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In short

If you use Twitter, or if you are keen to be flooded with lots of information, read on (about advanced prostate cancer, but works equally well for any subject you are interested in).

If not, you can safely ignore the rest of this post and move on.


Though Twitter can be used on a computer, it is most at home on a mobile phone. Twitter users typically have their mobile phone with them all day, and the Twitter messages (Tweets) pop up on the screen all day as they arrive.

A Tweet is a small message which can only be one hundred and sixty characters long, shorter than this sentence, so it cannot contain a great deal of information. Twitter applications (programs) help this by shortening any web address to twenty characters.

Twitter users help by brevity and abbreviations (like LOL – laughing out loud, ROFL - rolling on the floor laughing), dropping punctuation like apostrophes (johns book etc), and conventions [CAPITALS mean yelling, a colon followed by a left or right bracket means sad or happy :(:) which your email or Twitter application may, or may not, turn automatically to sad or happy faces.]

Twitter is free to download from Twitter.com. It is also available on all mobile phones. I use the application from Twitter.com on my PC, and Tweetbot (good if you have more than one Twitter name) on my iPhone and iPad. I do not configure the Twitter applications to do immediate notifications like the young ones do – I only check them when it suits me.

You will not get anything from anyone on Twitter until you Follow someone. Then you will get everything that person tweets. You find them initially by using the search in your Twitter application. If other people are interested enough in your tweets, they may follow you. They most usually find you because other people they follow regularly repost your tweets that they find interesting to their followers (retweeting).

Your children or grandchildren, who will have mostly abandoned old style email, may tweet many times a day, with important news like 'Damn. Monday again' and 'Broncos last try was brill'. Some experts will stick closely to links to web pages with professional items. Others will mix the two.

At the end of March I created a new Twitter name (JimJimJimJimCom) to separate my prostate cancer tweets from my personal ones. If you are interested, you may see my tweets for the past week (if there have been any) at http://www.twinitor.com/ by entering JimJimJimJimCom (no spaces or dots in my Twitter name) in the search box.

My tweets as JimJimJimJimCom, while primarily limited to advanced prostate cancer, are aimed at a more sophisticated audience: people quite aware of both prostate cancer issues and research issues. In 160 words there are not much space to add warnings or simplifications. So, for instance, I recently retweeted a story which suggests some link between oral bisphonates, especially alendronate (Fosamax) and esophageal cancer. If I posted that to our website, I would point out that this is just a report to a conference, and not a contribution to a peer reviewed journal that other researchers and professionals have had a chance to assess. With this light level of evidence, and the low numbers reported since 1995, members who discuss this with their doctors should not be surprised if they do not wish to change the type of bisphosphonate used. In fact, given the light evidence and low numbers I would likely not post this to the website at this stage to avoid unnecessary alarm.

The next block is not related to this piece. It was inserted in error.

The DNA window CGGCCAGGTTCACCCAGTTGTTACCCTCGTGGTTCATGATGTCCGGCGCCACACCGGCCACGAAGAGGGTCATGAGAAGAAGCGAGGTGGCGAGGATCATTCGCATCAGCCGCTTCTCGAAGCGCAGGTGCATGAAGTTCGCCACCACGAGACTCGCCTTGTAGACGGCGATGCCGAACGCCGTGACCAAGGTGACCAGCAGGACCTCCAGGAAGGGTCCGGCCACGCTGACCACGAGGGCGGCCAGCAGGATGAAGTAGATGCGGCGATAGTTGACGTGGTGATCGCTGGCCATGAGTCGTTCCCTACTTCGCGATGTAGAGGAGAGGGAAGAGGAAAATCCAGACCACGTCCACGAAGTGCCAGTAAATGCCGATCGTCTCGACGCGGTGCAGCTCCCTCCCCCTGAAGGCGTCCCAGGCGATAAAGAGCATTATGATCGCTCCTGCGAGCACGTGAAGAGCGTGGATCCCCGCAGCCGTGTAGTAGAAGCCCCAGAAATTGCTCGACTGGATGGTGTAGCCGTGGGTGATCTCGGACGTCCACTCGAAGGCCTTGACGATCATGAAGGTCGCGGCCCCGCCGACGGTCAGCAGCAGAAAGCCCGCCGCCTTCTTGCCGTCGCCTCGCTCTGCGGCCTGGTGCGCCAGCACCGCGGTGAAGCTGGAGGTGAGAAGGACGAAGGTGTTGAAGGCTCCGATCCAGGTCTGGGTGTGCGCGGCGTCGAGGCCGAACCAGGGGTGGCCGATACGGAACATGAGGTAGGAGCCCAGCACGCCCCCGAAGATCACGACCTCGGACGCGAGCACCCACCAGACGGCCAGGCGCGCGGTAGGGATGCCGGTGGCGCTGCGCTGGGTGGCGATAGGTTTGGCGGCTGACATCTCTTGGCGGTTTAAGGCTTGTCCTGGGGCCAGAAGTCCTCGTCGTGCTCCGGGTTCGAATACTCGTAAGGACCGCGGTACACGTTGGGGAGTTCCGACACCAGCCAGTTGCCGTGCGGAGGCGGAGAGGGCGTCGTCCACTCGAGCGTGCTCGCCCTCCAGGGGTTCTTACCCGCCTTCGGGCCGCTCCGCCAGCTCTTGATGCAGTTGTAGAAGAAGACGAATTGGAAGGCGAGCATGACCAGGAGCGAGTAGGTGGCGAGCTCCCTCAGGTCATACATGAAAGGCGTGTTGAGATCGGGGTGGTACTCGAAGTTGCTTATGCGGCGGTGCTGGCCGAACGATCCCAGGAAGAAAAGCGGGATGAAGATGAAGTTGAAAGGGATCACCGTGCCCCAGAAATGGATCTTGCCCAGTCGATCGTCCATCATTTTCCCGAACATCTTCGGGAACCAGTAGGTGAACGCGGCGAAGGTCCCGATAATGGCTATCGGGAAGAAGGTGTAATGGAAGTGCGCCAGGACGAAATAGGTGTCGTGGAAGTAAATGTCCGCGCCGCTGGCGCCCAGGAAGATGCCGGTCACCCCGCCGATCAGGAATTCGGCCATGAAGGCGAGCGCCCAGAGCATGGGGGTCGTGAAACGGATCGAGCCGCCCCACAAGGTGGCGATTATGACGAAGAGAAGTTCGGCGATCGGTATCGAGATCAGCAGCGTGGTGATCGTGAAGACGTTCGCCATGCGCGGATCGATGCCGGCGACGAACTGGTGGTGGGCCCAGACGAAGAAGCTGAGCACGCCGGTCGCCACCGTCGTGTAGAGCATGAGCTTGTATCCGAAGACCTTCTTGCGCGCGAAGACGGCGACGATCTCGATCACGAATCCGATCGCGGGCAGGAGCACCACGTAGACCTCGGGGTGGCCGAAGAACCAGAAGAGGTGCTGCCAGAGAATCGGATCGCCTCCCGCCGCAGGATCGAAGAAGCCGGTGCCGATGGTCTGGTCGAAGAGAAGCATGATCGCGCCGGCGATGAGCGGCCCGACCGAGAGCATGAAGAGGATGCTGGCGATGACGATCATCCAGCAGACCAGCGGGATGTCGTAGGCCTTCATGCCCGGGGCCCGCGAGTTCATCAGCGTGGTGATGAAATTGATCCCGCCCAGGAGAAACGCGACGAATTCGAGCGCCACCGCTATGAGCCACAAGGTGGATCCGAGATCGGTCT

I also tweet a few things just likely to amuse or make you think, like the retweet I made today of the 3 year old child of a Melbourne surgeon using the Surgery robot at his dad's work.

from @declangmurphy.

Followers of the new group on Twitter already include leaders of other support groups in Canada, USA and Wales, a Urologist, and a prostate cancer nurse. If you wish to follow, download a Twitter application, search for JimJimJimJimCom, click on my picture or name and find the Follow button. Unfollowing is just as simple.

As I said above, you may not be interested in an information flood on advanced prostate cancer, but if you are very keen on motorbikes, a footy team, politics, ... whatever, there are Twitter people you can follow on that, and get the very latest news.

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